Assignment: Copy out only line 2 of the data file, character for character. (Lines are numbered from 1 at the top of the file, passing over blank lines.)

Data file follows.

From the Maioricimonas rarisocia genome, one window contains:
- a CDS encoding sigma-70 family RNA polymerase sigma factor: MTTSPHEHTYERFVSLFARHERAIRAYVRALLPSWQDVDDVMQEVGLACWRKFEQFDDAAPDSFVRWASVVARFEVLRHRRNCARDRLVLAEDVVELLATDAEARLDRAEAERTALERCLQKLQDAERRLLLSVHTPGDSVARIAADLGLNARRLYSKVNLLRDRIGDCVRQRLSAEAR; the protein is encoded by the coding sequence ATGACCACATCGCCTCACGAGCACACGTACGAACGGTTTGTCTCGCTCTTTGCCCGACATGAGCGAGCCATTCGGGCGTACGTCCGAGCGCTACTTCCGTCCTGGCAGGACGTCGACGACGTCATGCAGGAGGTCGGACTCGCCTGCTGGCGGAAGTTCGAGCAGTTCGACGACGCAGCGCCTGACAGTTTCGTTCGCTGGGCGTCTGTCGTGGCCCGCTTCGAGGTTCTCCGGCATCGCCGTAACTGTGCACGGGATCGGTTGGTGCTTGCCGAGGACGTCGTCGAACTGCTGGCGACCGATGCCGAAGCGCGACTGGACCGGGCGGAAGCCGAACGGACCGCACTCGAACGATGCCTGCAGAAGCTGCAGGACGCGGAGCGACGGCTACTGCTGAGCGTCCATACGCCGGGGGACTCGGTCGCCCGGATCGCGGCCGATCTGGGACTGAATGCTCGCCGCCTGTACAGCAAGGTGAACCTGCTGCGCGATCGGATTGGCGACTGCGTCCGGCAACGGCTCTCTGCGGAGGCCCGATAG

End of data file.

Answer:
- a CDS encoding sigma-70 family RNA polymerase sigma factor: MTTSPHEHTYERFVSLFARHERAIRAYVRALLPSWQDVDDVMQEVGLACWRKFEQFDDAAPDSFVRWASVVARFEVLRHRRNCARDRLVLAEDVVELLATDAEARLDRAEAERTALERCLQKLQDAERRLLLSVHTPGDSVARIAADLGLNARRLYSKVNLLRDRIGDCVRQRLSAEAR; the protein is encoded by the coding sequence ATGACCACATCGCCTCACGAGCACACGTACGAACGGTTTGTCTCGCTCTTTGCCCGACATGAGCGAGCCATTCGGGCGTACGTCCGAGCGCTACTTCCGTCCTGGCAGGACGTCGACGACGTCATGCAGGAGGTCGGACTCGCCTGCTGGCGGAAGTTCGAGCAGTTCGACGACGCAGCGCCTGACAGTTTCGTTCGCTGGGCGTCTGTCGTGGCCCGCTTCGAGGTTCTCCGGCATCGCCGTAACTGTGCACGGGATCGGTTGGTGCTTGCCGAGGACGTCGTCGAACTGCTGGCGACCGATGCCGAAGCGCGACTGGACCGGGCGGAAGCCGAACGGACCGCACTCGAACGATGCCTGCAGAAGCTGCAGGACGCGGAGCGACGGCTACTGCTGAGCGTCCATACGCCGGGGGACTCGGTCGCCCGGATCGCGGCCGATCTGGGACTGAATGCTCGCCGCCTGTACAGCAAGGTGAACCTGCTGCGCGATCGGATTGGCGACTGCGTCCGGCAACGGCTCTCTGCGGAGGCCCGATAG